Achieving IT Agility in a Private Cloud

Use of public cloud resources offered by vendors such as AWS and Azure is on the rise. According to IDC, quarterly spending on public cloud IT infrastructure has more than doubled in the past two years, growing 56.1% year over year, while spending on private cloud infrastructure grew at half of this rate, 28.3%.

Public clouds allow enterprises to expand IT infrastructure rapidly and meet the demands of today’s dynamic and highly competitive markets. Nevertheless, some CTOs and CIOs still prefer the privacy and control of a private cloud for their more sensitive workloads.

This creates a dilemma for the IT leader. The traditional three-tiered architecture of compute, network, and storage resources required to add capacity to a private cloud can take time to procure and deploy. By the time the organization has scaled up to meet the need, the opportunity may have passed them by.

Hyperconverged infrastructure, or HCI, gives IT leaders a way to deliver the agile, scalable IT infrastructure available through the public cloud with the security and control of the private cloud.

What is Hyperconverged Infrastructure (HCI)?

Gartner defines hyperconverged infrastructure as “a category of scale-out software-integrated infrastructure that applies a modular approach to compute, network and storage on standard hardware, leveraging distributed, horizontal building blocks under unified management.”

Already a $1.5B market, HCI is being leveraged by enterprises to simplify IT operations, create a more agile, scalable IT infrastructure, and reduce costs.

Three main characteristics of HCI: 

Modular – HCI combines compute, network, and storage resources on one device. Think of these as building blocks for your data center. Need more capacity? Add more nodes. This provides enterprises the ability to scale quickly to meet the organization’s needs.

Commoditized components – HCI components can be commoditized x86 servers, which helps enterprises dramatically cut costs and lower procurement complexities. The organization just needs to procure one type of device instead of separate proprietary storage arrays, controllers, and networking components every time they need to add capacity.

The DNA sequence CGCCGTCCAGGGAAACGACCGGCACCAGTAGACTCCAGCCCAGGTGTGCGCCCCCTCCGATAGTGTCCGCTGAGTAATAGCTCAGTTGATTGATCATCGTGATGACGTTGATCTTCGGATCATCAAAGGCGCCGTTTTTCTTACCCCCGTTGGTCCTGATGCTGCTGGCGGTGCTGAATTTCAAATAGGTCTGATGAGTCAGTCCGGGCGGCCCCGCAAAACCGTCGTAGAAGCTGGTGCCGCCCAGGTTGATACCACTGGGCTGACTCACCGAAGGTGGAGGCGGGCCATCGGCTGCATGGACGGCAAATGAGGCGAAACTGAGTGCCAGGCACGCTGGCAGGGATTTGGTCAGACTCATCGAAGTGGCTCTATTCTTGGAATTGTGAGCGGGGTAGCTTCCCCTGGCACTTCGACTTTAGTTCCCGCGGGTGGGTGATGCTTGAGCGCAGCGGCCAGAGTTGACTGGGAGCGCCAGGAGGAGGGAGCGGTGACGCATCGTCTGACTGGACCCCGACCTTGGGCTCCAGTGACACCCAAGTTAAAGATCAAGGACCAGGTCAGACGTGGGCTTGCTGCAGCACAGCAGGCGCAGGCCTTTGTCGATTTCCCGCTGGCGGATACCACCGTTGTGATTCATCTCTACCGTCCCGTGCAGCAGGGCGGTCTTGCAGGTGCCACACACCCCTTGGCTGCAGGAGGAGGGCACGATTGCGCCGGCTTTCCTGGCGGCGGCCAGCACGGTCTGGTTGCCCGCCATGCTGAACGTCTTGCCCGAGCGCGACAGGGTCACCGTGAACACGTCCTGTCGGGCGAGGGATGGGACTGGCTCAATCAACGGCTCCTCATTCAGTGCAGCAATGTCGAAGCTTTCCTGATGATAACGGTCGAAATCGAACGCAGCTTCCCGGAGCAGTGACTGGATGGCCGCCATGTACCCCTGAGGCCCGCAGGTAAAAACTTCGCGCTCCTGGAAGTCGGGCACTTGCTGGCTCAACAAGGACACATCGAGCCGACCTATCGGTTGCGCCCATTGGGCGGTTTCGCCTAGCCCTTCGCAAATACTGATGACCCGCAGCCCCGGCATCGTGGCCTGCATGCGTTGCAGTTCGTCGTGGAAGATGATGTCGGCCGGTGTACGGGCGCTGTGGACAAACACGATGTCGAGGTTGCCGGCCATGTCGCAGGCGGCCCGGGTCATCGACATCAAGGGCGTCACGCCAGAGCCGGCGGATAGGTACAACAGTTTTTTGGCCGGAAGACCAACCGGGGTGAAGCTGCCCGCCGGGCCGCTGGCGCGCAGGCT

Software-defined – Once in place, resources can be configured remotely through a single console, reducing the complexity of spinning up resources and reconfiguring those resources as needs change.

For examples of HCI vendors, look to Nutanix, who leads the pack in Gartner’s Magic Quadrant, followed closely by Dell EMC and VMware. Note that many vendors sell HCI devices bundled with their software, but they also sell their software separately so that customers can install it on third-party devices.

Edge Computing: An HCI Use Case

Many enterprises are looking to reduce latency in their networks by moving their infrastructure closer to the point of use. For example, an organization with its headquarters in Chicago, but with branch offices in Denver, Allentown, and Nashville might elect to maintain multiple, smaller data centers located nearer these branches instead of one central data center in Chicago. By moving the data center closer to the end user, they cut down not only on the distance their data needs to travel, but also on delays due to network congestion.

The challenge is that organizations often lack the resources to fully staff each of these data centers with IT professionals. HCI allows the organization to maintain a much smaller “remote hands” staff that can do the physical work of plugging in commodity components, while a more experienced team from central IT configures these components remotely.

This approach has the added benefit of improving IT governance. Since central IT is configuring the components, they can ensure consistency and adherence to best practices and policies.

Related Post: Edge Data Centers: Keeping Up With Consumers and IoT

TierPoint Can Help You with HCI

HCI is one of the reasons we are able to provide our customers with access to highly scalable, private cloud resources in 40 edge data centers across the United States. By using our hosted, private cloud infrastructure, your enterprise can achieve the scalability of a data center powered by HCI, without the overhead that comes with maintaining a on-premises data center.

Read our Strategic Guide to Cloud Computing to learn more.

The Strategic Guide to Cloud Computing - read now

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